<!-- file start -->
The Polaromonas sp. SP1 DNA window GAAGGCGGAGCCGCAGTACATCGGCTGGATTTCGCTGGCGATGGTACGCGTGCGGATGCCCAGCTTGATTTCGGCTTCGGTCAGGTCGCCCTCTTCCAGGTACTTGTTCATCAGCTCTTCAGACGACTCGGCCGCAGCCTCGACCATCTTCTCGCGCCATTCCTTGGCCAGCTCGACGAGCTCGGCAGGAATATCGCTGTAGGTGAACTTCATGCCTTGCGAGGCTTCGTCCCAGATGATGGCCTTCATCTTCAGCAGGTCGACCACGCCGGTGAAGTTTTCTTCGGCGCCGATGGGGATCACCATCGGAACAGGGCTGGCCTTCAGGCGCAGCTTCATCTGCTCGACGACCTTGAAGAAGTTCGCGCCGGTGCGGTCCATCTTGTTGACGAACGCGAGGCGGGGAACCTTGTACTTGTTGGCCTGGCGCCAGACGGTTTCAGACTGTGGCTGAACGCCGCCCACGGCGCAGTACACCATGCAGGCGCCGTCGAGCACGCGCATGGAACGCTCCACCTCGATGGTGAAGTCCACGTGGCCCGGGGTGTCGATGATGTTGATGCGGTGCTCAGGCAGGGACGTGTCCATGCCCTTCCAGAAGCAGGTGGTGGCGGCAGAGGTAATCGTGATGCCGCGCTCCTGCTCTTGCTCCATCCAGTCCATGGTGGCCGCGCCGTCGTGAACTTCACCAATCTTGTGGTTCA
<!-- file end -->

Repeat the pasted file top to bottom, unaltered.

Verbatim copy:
The Polaromonas sp. SP1 DNA window GAAGGCGGAGCCGCAGTACATCGGCTGGATTTCGCTGGCGATGGTACGCGTGCGGATGCCCAGCTTGATTTCGGCTTCGGTCAGGTCGCCCTCTTCCAGGTACTTGTTCATCAGCTCTTCAGACGACTCGGCCGCAGCCTCGACCATCTTCTCGCGCCATTCCTTGGCCAGCTCGACGAGCTCGGCAGGAATATCGCTGTAGGTGAACTTCATGCCTTGCGAGGCTTCGTCCCAGATGATGGCCTTCATCTTCAGCAGGTCGACCACGCCGGTGAAGTTTTCTTCGGCGCCGATGGGGATCACCATCGGAACAGGGCTGGCCTTCAGGCGCAGCTTCATCTGCTCGACGACCTTGAAGAAGTTCGCGCCGGTGCGGTCCATCTTGTTGACGAACGCGAGGCGGGGAACCTTGTACTTGTTGGCCTGGCGCCAGACGGTTTCAGACTGTGGCTGAACGCCGCCCACGGCGCAGTACACCATGCAGGCGCCGTCGAGCACGCGCATGGAACGCTCCACCTCGATGGTGAAGTCCACGTGGCCCGGGGTGTCGATGATGTTGATGCGGTGCTCAGGCAGGGACGTGTCCATGCCCTTCCAGAAGCAGGTGGTGGCGGCAGAGGTAATCGTGATGCCGCGCTCCTGCTCTTGCTCCATCCAGTCCATGGTGGCCGCGCCGTCGTGAACTTCACCAATCTTGTGGTTCA